We're still waiting for better weather!  In the meantime, Mike D took some nice photos of a Merlin in a tree last Saturday:




Lee

Raptor Watch procedures for the 2017 season



Thank you for your willingness to participate in the Rosetta McClain Gardens Raptor Watch as a Citizen Scientist.  Your observations are important.

The clipboard with the sign-in sheets for August-November and the 3 hole coiled workbook with a pen is in the Staff Office.  You will need to find a staff member to unlock the office to pick up the recording resources.  

Please start a new page for each day.  A day is from 10:00 am - 3:00 pm give or take.  You will notice on the sign-up sheet that the day is divided into a morning and afternoon time period.  10:00 AM - 12:30 and 12:30 to 3:00 PM.  Thank you for volunteering your time to help observe the raptors.

Record the species and record a tick count (IIII - groups of 5) of the number of each species of raptor that you observed during your watch in the workbook.  If you were lucky to see an eagle, please record the time of your sighting. There are 15 that are usually seen at Rosetta.  
 
American Kestrel (AMKE) , Bald Eagle (BAEA) , Broad-winged Hawk (BWHA), Cooper's Hawk (COHA), Golden Eagle (GOEA), Merlin (MERL), Northern Harrier (NOHA), Northern Goshawk (NOGO), Osprey (OSPR) , Peregrine Falcon (PEFA), Red Shoulder Hawk (RSHA), Red tail Hawk (RTHA) , Rough-legged Hawk (RLHA), Sharp Shinned Hawk (SSHA), & Turkey Vulture (TUVU).  

Please remember to also record the number of monarchs flying by and make note of other birds and mammals.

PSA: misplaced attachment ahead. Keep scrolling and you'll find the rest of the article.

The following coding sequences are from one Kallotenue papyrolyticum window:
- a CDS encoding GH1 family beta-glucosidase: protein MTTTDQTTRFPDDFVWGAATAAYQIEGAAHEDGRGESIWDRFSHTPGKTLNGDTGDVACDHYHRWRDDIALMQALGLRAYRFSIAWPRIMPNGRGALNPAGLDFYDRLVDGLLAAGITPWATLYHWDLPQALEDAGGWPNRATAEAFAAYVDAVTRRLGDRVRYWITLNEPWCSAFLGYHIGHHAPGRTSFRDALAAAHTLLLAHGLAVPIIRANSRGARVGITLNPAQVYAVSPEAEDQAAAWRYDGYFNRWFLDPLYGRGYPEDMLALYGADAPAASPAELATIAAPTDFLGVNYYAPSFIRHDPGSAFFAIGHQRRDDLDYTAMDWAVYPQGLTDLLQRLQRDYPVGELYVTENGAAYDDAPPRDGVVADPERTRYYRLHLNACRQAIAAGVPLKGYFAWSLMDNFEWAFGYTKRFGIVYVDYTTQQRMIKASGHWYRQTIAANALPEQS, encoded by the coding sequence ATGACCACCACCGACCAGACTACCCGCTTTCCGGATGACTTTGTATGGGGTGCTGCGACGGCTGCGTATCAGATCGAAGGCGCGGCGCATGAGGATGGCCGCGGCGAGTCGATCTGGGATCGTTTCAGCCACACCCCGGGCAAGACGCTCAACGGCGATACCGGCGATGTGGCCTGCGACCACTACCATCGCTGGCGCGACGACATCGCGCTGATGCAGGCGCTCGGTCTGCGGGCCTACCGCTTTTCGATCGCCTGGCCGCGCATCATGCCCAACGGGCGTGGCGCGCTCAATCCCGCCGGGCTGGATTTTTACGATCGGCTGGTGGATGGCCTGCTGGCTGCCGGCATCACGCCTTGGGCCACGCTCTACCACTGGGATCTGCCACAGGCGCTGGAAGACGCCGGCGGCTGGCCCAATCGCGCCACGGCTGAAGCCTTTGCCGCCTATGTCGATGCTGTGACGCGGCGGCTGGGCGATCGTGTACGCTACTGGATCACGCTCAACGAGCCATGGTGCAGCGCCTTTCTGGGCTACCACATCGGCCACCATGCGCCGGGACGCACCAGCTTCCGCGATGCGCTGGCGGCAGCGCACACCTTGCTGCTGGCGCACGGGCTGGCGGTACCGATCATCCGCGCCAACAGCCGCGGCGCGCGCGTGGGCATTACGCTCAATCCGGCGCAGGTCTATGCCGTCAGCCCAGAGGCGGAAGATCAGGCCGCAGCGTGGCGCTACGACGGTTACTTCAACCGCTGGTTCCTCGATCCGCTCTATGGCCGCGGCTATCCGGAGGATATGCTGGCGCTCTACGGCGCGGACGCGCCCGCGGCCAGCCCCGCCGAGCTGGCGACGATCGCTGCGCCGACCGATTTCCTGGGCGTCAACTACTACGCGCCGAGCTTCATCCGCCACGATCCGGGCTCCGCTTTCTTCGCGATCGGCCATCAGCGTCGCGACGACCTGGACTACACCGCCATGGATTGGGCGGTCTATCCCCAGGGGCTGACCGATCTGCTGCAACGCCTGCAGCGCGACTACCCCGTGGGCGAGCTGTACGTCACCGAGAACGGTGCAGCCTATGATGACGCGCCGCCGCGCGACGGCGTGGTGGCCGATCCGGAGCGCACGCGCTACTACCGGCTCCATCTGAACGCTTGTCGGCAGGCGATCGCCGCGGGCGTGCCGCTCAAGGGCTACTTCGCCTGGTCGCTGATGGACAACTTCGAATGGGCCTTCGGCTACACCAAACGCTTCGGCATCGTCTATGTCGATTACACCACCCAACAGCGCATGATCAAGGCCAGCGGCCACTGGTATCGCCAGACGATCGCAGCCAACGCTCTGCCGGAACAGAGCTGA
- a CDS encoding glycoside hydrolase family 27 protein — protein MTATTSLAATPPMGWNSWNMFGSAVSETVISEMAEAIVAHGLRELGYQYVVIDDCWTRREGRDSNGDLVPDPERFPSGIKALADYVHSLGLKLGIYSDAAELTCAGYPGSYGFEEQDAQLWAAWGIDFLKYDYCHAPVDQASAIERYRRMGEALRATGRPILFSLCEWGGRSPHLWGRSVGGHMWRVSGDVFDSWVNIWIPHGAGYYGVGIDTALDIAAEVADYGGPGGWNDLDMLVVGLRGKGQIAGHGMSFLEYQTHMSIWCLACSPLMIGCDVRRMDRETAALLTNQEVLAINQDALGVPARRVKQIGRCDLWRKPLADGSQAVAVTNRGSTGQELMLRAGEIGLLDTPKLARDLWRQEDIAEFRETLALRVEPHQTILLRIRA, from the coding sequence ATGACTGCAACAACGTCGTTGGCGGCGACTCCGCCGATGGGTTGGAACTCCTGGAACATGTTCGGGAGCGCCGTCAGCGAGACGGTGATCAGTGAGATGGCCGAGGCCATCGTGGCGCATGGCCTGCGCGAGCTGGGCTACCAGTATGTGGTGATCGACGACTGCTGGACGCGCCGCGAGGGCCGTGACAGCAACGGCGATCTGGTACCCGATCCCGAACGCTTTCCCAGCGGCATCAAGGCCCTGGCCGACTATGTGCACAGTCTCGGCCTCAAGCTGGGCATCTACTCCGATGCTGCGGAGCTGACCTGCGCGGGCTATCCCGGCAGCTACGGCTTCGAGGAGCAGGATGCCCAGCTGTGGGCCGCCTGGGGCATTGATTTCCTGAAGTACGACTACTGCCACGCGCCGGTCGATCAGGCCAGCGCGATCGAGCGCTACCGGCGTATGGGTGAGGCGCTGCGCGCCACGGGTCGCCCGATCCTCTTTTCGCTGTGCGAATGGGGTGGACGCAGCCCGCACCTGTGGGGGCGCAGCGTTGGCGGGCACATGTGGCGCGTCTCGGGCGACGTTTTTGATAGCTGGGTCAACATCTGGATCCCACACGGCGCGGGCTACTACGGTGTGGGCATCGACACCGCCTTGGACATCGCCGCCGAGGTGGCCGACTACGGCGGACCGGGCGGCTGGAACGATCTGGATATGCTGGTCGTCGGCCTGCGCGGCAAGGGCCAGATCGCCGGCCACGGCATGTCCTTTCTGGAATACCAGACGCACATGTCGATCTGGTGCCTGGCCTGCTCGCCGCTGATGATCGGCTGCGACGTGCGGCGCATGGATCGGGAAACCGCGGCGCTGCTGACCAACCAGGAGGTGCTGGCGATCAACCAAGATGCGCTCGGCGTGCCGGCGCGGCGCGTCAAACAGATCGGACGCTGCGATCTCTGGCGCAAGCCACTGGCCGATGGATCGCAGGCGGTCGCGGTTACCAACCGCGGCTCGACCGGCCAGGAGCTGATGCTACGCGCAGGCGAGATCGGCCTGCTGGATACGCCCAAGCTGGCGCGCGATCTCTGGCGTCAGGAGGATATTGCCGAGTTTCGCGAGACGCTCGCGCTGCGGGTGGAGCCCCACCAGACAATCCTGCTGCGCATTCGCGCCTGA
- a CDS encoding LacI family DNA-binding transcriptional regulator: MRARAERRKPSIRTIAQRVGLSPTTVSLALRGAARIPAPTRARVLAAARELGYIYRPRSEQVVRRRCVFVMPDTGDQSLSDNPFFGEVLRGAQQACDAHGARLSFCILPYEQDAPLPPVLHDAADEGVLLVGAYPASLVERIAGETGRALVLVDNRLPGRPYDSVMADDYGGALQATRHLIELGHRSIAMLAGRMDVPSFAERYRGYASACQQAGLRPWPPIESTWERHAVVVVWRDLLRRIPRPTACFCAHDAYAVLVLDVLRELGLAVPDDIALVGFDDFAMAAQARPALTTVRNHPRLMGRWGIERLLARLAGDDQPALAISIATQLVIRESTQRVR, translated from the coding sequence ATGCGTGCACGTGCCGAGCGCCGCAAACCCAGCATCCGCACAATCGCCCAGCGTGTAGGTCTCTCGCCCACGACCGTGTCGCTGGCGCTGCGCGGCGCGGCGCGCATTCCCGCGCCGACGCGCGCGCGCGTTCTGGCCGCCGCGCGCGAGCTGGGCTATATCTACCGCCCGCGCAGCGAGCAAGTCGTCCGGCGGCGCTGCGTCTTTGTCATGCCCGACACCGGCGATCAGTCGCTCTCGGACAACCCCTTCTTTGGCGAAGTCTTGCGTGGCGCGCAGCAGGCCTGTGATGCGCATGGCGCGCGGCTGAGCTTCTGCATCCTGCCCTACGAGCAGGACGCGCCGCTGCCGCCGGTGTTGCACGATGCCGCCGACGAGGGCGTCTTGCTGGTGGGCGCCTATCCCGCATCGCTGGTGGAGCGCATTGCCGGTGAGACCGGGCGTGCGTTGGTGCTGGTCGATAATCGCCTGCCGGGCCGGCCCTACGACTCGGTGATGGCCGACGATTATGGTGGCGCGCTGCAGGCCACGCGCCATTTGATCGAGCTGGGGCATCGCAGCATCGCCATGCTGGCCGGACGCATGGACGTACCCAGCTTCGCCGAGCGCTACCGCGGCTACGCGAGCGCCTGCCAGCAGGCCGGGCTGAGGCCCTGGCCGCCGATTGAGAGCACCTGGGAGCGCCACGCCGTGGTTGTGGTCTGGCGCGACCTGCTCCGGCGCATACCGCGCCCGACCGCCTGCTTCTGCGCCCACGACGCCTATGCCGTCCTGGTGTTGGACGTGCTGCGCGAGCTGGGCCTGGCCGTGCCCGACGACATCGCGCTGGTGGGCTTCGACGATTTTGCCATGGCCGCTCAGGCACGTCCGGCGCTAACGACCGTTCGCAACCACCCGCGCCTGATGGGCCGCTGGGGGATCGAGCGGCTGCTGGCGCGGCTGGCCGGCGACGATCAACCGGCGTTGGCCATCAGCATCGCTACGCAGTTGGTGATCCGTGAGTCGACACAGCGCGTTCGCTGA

On a quiet day or if you have another commitment before 3:00 PM, it is ok to leave early.  If there is no one at the watch to hand over the workbook to continue recording, take a photo of the day's recording in the workbook and send it to rosettamcclaingardens at gmail.com or just email the totals to rosettamcclaingardens at gmail.com if you can’t take a photo. If you are able to get some photos, please send to rosettamcclaingardens at gmail.com and they may be chosen for the blog.  Please return the clipboard, workbook, sign-in sheets and pen to the office.  (You may have to find a staff person again).  If there is no staff around, please take the clipboard and let us know.

The process for recording is evolving.  Your comments and/or questions are appreciated.  Please either email them to rosettamcclaingardens at gmail.com or write them in the back of the workbook.

You are great!  Thank you for your contribution, Citizen Scientist.

Lee, Hugh, John, Betty, Terry

September 14-2017

Hi everyone,
 
Dave reported the following:
 
Sharp Shinned         14
Cooper's                 1
American Kestrel    1
 
This weather isn't helping migration at all, we need north winds and cooler temps!
 
Lee

Sep 13th - No Title

Today, Hugh reported the following...

Sharp-shinned Hawk - 3

Walter

Sep 12th - Mostly Sharpies...Mostly.

Hugh's report...

Today:
Sharp-shinned Hawk - 12
Merlin - 1
Total - 13

Dave, Hugh, and lots of kids.

Walter

Sep 10th - 3 More Birds

Today, Hugh had the following...

Turkey Vulture - 1
Sharp-shinned Hawk - 1
Merlin - 1

Walter

It's Broad-winged Hawk Time!

Just a heads-up to anyone heading to Rosetta over the next week or so.  When you can, watch in the distance over the trees on the north side (over Kingston Road) of the park for kettling Broad-wings.  It's one of the most beautiful scenes that you'll ever see during migration time.  Of course, NW winds are your best chance to see them.  Good strong gusting NW winds will put them right over the park!  Good luck!

Walter